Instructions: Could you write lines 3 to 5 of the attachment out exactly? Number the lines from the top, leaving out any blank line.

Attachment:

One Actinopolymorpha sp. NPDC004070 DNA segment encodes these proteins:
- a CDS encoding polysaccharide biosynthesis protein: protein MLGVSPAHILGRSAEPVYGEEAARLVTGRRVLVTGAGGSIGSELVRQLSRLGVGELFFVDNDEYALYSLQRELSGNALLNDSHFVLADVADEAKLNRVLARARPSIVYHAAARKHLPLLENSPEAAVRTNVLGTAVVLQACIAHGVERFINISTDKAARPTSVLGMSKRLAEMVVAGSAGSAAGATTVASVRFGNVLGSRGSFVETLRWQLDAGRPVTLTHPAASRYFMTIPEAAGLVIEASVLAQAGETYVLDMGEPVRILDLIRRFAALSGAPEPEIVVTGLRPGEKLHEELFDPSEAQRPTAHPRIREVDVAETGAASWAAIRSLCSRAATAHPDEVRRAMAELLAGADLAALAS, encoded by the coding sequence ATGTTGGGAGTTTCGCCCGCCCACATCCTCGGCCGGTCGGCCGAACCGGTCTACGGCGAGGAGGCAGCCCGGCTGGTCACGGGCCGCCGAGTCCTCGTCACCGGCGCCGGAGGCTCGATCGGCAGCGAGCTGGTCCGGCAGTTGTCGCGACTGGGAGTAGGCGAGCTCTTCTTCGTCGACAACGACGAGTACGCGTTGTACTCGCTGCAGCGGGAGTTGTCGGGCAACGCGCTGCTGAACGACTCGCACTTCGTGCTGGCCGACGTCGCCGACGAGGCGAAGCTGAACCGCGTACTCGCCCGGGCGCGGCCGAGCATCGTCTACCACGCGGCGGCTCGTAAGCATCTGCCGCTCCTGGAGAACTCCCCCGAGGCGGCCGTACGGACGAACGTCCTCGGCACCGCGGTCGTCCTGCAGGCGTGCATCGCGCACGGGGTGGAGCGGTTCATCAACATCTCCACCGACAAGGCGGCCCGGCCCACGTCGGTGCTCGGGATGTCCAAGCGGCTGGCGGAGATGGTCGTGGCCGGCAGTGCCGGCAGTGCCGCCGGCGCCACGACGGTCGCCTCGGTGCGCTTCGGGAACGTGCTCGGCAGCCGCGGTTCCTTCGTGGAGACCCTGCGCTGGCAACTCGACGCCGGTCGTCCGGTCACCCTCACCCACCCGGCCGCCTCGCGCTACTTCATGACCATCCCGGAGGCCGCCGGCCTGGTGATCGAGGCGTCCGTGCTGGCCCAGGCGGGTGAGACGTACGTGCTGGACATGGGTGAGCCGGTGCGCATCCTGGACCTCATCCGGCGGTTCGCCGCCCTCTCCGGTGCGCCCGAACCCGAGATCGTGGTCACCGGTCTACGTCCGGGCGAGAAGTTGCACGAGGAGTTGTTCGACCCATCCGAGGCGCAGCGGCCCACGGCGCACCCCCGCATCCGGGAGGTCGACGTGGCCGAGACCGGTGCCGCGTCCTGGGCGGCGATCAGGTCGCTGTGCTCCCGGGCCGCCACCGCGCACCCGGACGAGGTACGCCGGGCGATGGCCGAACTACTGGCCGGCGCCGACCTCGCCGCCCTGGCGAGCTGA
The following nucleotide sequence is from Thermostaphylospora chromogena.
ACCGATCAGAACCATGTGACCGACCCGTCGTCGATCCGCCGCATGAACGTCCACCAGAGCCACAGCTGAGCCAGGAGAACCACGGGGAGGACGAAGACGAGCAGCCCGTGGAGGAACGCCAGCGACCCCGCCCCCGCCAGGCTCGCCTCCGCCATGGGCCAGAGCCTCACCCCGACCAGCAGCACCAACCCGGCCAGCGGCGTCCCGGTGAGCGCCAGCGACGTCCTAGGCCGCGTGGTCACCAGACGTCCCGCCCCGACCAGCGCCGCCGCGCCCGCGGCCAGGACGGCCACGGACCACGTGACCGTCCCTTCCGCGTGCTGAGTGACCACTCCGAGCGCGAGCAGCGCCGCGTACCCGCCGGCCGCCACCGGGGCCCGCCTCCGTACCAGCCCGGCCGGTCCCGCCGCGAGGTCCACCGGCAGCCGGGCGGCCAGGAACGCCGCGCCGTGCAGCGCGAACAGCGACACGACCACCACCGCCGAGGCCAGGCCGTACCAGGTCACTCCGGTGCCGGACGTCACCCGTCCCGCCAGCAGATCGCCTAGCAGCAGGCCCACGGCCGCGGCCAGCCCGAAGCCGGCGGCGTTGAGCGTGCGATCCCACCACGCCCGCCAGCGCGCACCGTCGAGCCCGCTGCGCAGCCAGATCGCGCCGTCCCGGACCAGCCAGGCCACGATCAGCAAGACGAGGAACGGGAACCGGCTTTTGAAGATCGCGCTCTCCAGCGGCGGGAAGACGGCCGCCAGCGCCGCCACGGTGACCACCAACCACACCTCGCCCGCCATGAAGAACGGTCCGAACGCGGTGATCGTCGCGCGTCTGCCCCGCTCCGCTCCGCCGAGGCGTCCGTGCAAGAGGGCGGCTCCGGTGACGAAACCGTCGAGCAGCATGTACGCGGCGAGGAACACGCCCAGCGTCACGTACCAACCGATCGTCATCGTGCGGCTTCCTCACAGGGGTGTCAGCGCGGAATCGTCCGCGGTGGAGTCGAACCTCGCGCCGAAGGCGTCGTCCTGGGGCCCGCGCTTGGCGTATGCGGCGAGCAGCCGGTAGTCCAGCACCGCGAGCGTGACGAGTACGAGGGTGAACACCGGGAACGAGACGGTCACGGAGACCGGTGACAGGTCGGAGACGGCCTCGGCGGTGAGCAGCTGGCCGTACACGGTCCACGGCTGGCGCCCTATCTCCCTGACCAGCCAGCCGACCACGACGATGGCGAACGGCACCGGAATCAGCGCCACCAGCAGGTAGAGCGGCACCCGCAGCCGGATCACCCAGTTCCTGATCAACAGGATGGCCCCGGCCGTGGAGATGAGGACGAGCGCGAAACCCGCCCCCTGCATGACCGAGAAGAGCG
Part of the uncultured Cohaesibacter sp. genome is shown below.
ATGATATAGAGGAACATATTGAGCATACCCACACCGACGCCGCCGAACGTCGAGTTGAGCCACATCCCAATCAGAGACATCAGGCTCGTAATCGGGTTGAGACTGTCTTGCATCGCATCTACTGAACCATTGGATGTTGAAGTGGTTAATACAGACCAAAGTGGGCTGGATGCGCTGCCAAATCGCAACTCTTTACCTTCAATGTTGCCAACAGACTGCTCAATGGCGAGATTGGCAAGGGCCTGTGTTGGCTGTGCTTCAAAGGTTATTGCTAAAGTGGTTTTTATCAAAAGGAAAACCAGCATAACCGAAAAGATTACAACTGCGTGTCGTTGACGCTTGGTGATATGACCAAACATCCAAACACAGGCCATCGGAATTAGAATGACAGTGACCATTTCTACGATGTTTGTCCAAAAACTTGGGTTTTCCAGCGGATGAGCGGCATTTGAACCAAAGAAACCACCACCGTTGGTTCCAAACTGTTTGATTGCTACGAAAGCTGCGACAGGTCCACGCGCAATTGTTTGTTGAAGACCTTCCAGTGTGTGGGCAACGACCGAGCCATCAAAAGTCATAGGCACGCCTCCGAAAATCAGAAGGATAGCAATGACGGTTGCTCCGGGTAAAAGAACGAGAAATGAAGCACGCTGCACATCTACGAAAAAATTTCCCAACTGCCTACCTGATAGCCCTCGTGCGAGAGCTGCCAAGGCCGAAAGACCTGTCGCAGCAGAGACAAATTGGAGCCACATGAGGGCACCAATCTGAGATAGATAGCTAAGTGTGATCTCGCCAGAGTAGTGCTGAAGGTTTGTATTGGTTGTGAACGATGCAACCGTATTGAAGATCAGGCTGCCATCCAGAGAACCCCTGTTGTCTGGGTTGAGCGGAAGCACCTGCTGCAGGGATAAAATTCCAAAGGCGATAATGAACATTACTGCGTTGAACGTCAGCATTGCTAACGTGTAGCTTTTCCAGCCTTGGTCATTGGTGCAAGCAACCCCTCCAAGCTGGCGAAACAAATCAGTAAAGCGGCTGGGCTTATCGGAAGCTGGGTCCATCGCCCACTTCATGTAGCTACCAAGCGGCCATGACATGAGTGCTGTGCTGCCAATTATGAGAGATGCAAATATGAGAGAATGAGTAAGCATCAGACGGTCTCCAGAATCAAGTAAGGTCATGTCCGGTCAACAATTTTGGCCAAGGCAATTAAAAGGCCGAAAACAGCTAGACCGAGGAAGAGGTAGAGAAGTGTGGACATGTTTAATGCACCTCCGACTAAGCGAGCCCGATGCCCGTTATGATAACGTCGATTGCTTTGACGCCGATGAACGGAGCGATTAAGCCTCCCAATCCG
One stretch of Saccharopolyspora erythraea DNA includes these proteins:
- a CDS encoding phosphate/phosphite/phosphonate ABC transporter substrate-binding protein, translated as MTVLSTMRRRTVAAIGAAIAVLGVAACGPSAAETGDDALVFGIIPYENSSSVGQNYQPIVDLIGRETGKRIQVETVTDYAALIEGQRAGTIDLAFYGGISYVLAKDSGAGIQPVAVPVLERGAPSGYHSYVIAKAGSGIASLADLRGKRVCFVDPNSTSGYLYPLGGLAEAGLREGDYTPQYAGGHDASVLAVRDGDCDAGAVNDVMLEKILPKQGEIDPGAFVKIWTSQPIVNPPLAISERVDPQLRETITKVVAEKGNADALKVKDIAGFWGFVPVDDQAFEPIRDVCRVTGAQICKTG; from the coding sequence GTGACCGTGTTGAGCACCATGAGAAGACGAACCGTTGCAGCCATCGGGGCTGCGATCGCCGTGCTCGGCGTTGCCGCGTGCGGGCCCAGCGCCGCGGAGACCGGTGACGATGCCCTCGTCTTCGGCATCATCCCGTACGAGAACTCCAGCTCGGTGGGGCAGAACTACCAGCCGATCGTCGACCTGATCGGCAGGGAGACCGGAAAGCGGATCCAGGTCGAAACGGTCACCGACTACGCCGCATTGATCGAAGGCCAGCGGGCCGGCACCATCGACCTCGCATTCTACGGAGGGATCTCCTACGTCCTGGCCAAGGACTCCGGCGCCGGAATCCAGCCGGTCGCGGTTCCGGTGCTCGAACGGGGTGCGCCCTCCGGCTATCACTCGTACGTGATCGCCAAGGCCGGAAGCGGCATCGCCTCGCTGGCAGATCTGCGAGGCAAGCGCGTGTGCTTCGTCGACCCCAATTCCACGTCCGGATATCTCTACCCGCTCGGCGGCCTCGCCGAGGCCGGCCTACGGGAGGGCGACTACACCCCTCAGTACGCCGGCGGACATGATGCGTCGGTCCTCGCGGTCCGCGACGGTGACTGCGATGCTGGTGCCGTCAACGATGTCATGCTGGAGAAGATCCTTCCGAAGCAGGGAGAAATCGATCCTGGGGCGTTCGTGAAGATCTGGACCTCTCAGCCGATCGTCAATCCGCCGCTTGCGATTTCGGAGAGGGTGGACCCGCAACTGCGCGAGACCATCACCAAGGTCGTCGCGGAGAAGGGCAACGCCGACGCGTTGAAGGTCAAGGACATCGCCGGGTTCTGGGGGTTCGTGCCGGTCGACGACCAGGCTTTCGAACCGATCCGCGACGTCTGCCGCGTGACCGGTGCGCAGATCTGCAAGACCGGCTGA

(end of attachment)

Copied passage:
The following nucleotide sequence is from Thermostaphylospora chromogena.
ACCGATCAGAACCATGTGACCGACCCGTCGTCGATCCGCCGCATGAACGTCCACCAGAGCCACAGCTGAGCCAGGAGAACCACGGGGAGGACGAAGACGAGCAGCCCGTGGAGGAACGCCAGCGACCCCGCCCCCGCCAGGCTCGCCTCCGCCATGGGCCAGAGCCTCACCCCGACCAGCAGCACCAACCCGGCCAGCGGCGTCCCGGTGAGCGCCAGCGACGTCCTAGGCCGCGTGGTCACCAGACGTCCCGCCCCGACCAGCGCCGCCGCGCCCGCGGCCAGGACGGCCACGGACCACGTGACCGTCCCTTCCGCGTGCTGAGTGACCACTCCGAGCGCGAGCAGCGCCGCGTACCCGCCGGCCGCCACCGGGGCCCGCCTCCGTACCAGCCCGGCCGGTCCCGCCGCGAGGTCCACCGGCAGCCGGGCGGCCAGGAACGCCGCGCCGTGCAGCGCGAACAGCGACACGACCACCACCGCCGAGGCCAGGCCGTACCAGGTCACTCCGGTGCCGGACGTCACCCGTCCCGCCAGCAGATCGCCTAGCAGCAGGCCCACGGCCGCGGCCAGCCCGAAGCCGGCGGCGTTGAGCGTGCGATCCCACCACGCCCGCCAGCGCGCACCGTCGAGCCCGCTGCGCAGCCAGATCGCGCCGTCCCGGACCAGCCAGGCCACGATCAGCAAGACGAGGAACGGGAACCGGCTTTTGAAGATCGCGCTCTCCAGCGGCGGGAAGACGGCCGCCAGCGCCGCCACGGTGACCACCAACCACACCTCGCCCGCCATGAAGAACGGTCCGAACGCGGTGATCGTCGCGCGTCTGCCCCGCTCCGCTCCGCCGAGGCGTCCGTGCAAGAGGGCGGCTCCGGTGACGAAACCGTCGAGCAGCATGTACGCGGCGAGGAACACGCCCAGCGTCACGTACCAACCGATCGTCATCGTGCGGCTTCCTCACAGGGGTGTCAGCGCGGAATCGTCCGCGGTGGAGTCGAACCTCGCGCCGAAGGCGTCGTCCTGGGGCCCGCGCTTGGCGTATGCGGCGAGCAGCCGGTAGTCCAGCACCGCGAGCGTGACGAGTACGAGGGTGAACACCGGGAACGAGACGGTCACGGAGACCGGTGACAGGTCGGAGACGGCCTCGGCGGTGAGCAGCTGGCCGTACACGGTCCACGGCTGGCGCCCTATCTCCCTGACCAGCCAGCCGACCACGACGATGGCGAACGGCACCGGAATCAGCGCCACCAGCAGGTAGAGCGGCACCCGCAGCCGGATCACCCAGTTCCTGATCAACAGGATGGCCCCGGCCGTGGAGATGAGGACGAGCGCGAAACCCGCCCCCTGCATGACCGAGAAGAGCG
Part of the uncultured Cohaesibacter sp. genome is shown below.